[9] Ibid. ANF 1, First Epistle of Clement to the Corinthians, Chapter XV.—We must adhere to those who cultivate peace, not to those who merely pretend to do so (p25). Regarding God’s covenant.

[10] Ibid. ANF 1, First Epistle of Clement to the Corinthians, Chapter XXIII.—Be humble, and believe that Christ will come again (p34).

[11] Ibid. ANF 1, Introductory Note to the First Epistle of Clement to the Corinthians (p7).

[12] Ibid. ANF 1, First Epistle of Clement to the Corinthians, Chapter XXIX.—Let us also draw near to God in purity of heart (p40).

[13] Ibid. ANF 1, First Epistle of Clement to the Corinthians, Chapter XXXI.—Let us see by what means we may obtain the divine blessing (p42). “For what reason was our father Abraham blessed?”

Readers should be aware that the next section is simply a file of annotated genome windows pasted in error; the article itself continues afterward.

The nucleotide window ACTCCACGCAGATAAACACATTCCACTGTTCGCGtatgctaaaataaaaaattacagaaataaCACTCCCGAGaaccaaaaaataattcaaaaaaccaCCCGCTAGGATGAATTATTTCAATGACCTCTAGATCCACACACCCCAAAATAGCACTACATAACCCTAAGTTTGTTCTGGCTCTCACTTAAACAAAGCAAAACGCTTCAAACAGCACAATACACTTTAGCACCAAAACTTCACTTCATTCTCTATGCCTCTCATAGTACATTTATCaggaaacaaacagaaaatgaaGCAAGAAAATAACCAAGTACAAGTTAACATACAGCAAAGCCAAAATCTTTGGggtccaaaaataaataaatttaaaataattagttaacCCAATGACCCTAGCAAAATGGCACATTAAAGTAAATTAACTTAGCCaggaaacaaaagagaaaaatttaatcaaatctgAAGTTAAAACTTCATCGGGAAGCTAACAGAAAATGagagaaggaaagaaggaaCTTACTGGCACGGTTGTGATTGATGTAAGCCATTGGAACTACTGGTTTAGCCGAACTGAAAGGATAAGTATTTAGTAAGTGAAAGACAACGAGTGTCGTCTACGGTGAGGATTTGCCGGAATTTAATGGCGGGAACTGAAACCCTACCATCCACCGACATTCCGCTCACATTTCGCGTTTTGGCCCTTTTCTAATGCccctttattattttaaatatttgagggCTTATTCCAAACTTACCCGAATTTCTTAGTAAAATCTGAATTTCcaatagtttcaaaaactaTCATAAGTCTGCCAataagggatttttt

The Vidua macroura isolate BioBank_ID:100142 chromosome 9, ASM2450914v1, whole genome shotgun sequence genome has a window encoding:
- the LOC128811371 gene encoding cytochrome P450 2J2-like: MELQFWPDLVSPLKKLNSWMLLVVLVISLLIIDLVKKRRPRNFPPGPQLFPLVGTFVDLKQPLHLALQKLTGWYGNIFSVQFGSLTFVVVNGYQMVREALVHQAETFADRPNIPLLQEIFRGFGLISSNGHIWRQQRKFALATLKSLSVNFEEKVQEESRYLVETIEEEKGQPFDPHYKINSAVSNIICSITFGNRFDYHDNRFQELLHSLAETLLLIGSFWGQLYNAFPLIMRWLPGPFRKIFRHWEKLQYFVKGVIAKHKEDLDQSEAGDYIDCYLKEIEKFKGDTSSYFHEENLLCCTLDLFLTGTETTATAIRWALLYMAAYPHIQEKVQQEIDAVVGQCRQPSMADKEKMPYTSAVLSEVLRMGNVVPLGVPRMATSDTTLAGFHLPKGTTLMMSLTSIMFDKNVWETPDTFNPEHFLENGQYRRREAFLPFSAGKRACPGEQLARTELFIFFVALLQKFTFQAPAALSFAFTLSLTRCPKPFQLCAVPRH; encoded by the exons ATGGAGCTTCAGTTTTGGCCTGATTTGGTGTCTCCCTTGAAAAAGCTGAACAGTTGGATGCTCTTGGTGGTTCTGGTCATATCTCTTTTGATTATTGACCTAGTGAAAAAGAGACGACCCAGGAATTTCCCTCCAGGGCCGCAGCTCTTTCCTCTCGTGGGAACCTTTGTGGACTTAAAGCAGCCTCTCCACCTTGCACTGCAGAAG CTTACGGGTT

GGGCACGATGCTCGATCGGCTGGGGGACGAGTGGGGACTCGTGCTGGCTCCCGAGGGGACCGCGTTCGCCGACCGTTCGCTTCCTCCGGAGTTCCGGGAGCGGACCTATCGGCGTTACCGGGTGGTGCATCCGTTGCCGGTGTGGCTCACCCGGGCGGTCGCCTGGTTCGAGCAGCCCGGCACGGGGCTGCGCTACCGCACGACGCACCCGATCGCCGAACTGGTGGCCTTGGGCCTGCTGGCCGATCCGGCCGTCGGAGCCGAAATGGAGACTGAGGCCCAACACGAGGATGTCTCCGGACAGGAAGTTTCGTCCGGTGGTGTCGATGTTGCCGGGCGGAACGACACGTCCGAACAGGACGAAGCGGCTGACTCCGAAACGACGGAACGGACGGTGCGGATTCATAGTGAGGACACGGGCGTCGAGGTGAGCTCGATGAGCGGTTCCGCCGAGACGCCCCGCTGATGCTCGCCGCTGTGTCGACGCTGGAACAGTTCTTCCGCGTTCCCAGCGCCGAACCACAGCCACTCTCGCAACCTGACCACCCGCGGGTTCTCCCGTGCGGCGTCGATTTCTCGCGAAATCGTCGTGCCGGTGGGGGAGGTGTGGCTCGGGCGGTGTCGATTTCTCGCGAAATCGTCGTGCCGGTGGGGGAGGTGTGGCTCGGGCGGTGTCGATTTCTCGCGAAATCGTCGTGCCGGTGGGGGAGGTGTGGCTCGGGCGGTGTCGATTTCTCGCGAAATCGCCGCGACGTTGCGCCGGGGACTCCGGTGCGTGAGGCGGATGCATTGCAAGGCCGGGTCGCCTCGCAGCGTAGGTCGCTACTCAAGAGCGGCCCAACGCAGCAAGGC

[14] Ibid. ANF 1, First Epistle of Clement to the Corinthians, Chapter XXXI.—Let us see by what means we may obtain the divine blessing (p42). “Was it not because he wrought righteousness and truth through faith?”

[15] Ibid. ANF 1, First Epistle of Clement to the Corinthians, Chapter XXXII.—We are justified not by our own works, but by faith (p43). “Nor are his other tribes in small glory, inasmuch as God had promised, “Thy seed shall be as the stars of heaven.””

[16] Ibid. ANF 1, First Epistle of Clement to the Corinthians, Chapter XXXIV.—Great is the reward of good works with God. Joined together in harmony, let us implore that reward from Him (p45). “And thus He forewarns us: “Behold, the Lord [cometh], and His reward is before His face, to render to every man according to his work.”

[17] The Kingdom of God in the Jewish Apocryphal Literature: Part 2, George Eldon Ladd.